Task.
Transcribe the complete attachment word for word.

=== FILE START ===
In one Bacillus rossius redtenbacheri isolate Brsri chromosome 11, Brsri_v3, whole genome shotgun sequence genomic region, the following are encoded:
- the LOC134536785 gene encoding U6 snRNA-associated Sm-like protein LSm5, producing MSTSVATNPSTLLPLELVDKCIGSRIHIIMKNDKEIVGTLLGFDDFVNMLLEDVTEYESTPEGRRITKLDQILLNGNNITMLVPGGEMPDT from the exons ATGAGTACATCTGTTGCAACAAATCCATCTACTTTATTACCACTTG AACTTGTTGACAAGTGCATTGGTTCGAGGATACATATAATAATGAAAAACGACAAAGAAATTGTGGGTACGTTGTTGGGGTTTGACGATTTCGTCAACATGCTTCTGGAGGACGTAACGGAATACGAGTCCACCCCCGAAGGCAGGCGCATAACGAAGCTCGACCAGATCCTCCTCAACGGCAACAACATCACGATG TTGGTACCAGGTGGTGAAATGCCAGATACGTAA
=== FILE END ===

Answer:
In one Bacillus rossius redtenbacheri isolate Brsri chromosome 11, Brsri_v3, whole genome shotgun sequence genomic region, the following are encoded:
- the LOC134536785 gene encoding U6 snRNA-associated Sm-like protein LSm5, producing MSTSVATNPSTLLPLELVDKCIGSRIHIIMKNDKEIVGTLLGFDDFVNMLLEDVTEYESTPEGRRITKLDQILLNGNNITMLVPGGEMPDT from the exons ATGAGTACATCTGTTGCAACAAATCCATCTACTTTATTACCACTTG AACTTGTTGACAAGTGCATTGGTTCGAGGATACATATAATAATGAAAAACGACAAAGAAATTGTGGGTACGTTGTTGGGGTTTGACGATTTCGTCAACATGCTTCTGGAGGACGTAACGGAATACGAGTCCACCCCCGAAGGCAGGCGCATAACGAAGCTCGACCAGATCCTCCTCAACGGCAACAACATCACGATG TTGGTACCAGGTGGTGAAATGCCAGATACGTAA